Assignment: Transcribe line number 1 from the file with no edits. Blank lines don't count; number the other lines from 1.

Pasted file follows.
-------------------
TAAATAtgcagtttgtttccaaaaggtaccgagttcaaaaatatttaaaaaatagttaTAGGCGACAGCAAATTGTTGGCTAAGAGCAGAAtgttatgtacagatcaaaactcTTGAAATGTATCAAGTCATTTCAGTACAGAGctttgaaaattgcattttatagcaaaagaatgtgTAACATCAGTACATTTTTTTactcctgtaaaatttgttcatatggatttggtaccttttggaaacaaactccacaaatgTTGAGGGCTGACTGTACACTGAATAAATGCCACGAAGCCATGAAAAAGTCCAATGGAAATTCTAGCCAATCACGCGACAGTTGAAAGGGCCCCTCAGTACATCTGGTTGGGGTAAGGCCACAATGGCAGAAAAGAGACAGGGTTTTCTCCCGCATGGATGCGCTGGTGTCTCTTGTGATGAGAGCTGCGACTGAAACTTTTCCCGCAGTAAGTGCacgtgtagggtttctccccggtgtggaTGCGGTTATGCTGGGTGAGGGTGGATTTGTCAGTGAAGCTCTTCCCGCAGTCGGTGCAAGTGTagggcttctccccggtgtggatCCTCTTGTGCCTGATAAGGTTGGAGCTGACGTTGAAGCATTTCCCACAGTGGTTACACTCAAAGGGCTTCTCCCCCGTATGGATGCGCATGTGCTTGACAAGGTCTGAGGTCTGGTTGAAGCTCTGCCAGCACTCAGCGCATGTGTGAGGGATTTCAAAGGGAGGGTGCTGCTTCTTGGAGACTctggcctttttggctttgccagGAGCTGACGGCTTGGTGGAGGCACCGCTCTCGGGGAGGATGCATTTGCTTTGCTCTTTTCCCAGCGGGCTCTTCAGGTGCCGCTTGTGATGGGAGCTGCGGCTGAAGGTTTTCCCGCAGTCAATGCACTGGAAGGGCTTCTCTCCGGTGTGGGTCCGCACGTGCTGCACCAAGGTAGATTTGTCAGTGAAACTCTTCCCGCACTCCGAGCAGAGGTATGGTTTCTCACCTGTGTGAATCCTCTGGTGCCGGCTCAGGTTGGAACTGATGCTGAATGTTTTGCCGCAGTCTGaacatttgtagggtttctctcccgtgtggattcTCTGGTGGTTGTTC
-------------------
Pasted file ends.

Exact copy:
TAAATAtgcagtttgtttccaaaaggtaccgagttcaaaaatatttaaaaaatagttaTAGGCGACAGCAAATTGTTGGCTAAGAGCAGAAtgttatgtacagatcaaaactcTTGAAATGTATCAAGTCATTTCAGTACAGAGctttgaaaattgcattttatagcaaaagaatgtgTAACATCAGTACATTTTTTTactcctgtaaaatttgttcatatggatttggtaccttttggaaacaaactccacaaatgTTGAGGGCTGACTGTACACTGAATAAATGCCACGAAGCCATGAAAAAGTCCAATGGAAATTCTAGCCAATCACGCGACAGTTGAAAGGGCCCCTCAGTACATCTGGTTGGGGTAAGGCCACAATGGCAGAAAAGAGACAGGGTTTTCTCCCGCATGGATGCGCTGGTGTCTCTTGTGATGAGAGCTGCGACTGAAACTTTTCCCGCAGTAAGTGCacgtgtagggtttctccccggtgtggaTGCGGTTATGCTGGGTGAGGGTGGATTTGTCAGTGAAGCTCTTCCCGCAGTCGGTGCAAGTGTagggcttctccccggtgtggatCCTCTTGTGCCTGATAAGGTTGGAGCTGACGTTGAAGCATTTCCCACAGTGGTTACACTCAAAGGGCTTCTCCCCCGTATGGATGCGCATGTGCTTGACAAGGTCTGAGGTCTGGTTGAAGCTCTGCCAGCACTCAGCGCATGTGTGAGGGATTTCAAAGGGAGGGTGCTGCTTCTTGGAGACTctggcctttttggctttgccagGAGCTGACGGCTTGGTGGAGGCACCGCTCTCGGGGAGGATGCATTTGCTTTGCTCTTTTCCCAGCGGGCTCTTCAGGTGCCGCTTGTGATGGGAGCTGCGGCTGAAGGTTTTCCCGCAGTCAATGCACTGGAAGGGCTTCTCTCCGGTGTGGGTCCGCACGTGCTGCACCAAGGTAGATTTGTCAGTGAAACTCTTCCCGCACTCCGAGCAGAGGTATGGTTTCTCACCTGTGTGAATCCTCTGGTGCCGGCTCAGGTTGGAACTGATGCTGAATGTTTTGCCGCAGTCTGaacatttgtagggtttctctcccgtgtggattcTCTGGTGGTTGTTC